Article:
Furthermore, it is notable that the strong reciprocal social relationships that emerged in this study took place in the context of free healthcare from MRC, which could have been expected to solve most healthcare needs and lower the need for having to rely on kin, neighbours and the general community. It shows that availing the free healthcare addressed only one aspect of what households with sick individuals needed in this setting. It is also likely that the free healthcare allowed household members’ to concentrate time and resources in other areas of need. Thus, the provision of free health care could have had the additive effect that people were able to care for each other’s non-medical needs more.

A comprehensive social protection model that provides health services so that access by rural households is improved and that provides financial protection might be too resource-intensive for a setting with limited resources. Moreover, given that experiences with chronic illness and the types of needs can be context-specific, strategies and responses that are locally developed and embedded in that specific context are important to consider [38]. In the study area, problems with transport, long dry spells affecting food availability and out-migration of young adults exacerbate the challenges with accessing care during chronic illness. The individuals in the study area use their social relations to meet their needs, and this resource can be better integrated into discussions on improving health service provision for such areas.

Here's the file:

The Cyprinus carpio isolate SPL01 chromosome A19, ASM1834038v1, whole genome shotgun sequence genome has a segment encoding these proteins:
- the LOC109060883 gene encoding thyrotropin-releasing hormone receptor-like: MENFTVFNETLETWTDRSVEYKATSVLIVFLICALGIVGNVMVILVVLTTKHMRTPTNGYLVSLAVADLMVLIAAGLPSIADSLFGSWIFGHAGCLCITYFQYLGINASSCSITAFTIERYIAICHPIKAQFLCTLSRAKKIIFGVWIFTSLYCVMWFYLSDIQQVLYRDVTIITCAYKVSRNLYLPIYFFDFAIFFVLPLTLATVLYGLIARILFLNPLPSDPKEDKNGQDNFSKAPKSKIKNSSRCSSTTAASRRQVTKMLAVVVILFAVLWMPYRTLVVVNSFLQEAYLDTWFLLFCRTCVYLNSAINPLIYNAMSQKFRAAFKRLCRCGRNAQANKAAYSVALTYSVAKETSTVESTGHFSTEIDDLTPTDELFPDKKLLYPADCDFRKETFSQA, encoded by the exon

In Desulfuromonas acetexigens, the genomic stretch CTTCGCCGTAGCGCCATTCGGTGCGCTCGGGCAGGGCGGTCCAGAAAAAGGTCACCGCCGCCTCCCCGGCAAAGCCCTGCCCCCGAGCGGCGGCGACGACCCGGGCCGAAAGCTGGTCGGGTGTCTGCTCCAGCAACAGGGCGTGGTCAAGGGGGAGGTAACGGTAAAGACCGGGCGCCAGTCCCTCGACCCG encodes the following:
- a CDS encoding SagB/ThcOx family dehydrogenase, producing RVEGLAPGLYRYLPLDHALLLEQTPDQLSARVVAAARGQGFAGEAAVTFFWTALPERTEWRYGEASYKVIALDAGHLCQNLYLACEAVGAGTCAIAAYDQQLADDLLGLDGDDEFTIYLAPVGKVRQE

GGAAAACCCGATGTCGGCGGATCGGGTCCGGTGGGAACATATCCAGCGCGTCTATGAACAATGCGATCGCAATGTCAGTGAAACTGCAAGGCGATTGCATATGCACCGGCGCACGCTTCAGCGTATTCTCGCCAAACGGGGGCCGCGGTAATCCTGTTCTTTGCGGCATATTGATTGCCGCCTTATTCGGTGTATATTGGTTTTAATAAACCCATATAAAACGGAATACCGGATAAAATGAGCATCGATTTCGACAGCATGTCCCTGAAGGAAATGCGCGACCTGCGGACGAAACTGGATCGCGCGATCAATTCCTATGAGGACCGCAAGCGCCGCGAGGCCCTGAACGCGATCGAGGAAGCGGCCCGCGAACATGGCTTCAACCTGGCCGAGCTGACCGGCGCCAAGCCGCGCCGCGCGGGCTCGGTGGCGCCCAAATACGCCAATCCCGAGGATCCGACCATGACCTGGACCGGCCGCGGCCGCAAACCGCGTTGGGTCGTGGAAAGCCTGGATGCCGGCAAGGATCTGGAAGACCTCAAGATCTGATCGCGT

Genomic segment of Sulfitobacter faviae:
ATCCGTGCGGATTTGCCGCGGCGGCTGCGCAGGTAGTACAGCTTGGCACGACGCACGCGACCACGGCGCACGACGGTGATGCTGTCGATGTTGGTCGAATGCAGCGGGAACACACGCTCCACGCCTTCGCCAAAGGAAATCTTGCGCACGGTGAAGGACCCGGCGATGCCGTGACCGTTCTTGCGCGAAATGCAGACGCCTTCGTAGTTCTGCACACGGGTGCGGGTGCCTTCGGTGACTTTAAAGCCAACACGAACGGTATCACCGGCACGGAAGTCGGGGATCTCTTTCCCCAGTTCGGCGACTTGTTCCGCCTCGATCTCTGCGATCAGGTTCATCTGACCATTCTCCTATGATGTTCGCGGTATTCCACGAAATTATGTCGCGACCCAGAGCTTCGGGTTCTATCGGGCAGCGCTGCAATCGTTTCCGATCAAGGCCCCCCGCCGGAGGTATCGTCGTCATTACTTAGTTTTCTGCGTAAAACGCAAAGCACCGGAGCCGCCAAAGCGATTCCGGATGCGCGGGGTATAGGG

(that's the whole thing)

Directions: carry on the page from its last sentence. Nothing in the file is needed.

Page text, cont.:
In this analysis we found that involvement of neighbours and fostering of children in need had become increasingly important. The involvement of neighbours may have been driven by the increasing fragmentation of families due to out-migration, hence the neighbours becoming more important due to their proximity. Their participation in reciprocal exchanges of support increased households’ social assets. Drawing on neighbours was common when the needs within the close kin exceeded the available resources. Studies of orphan welfare in rural Uganda [39, 40] found that child fostering ensured the health and welfare of orphans, but that the children fostered were also an invaluable resource for the receiving household. It was also common for children in the households surveyed in the present study to participate in reciprocal activities in order to ensure continuous connection to the social network, from which the household could draw resources for current and future benefit.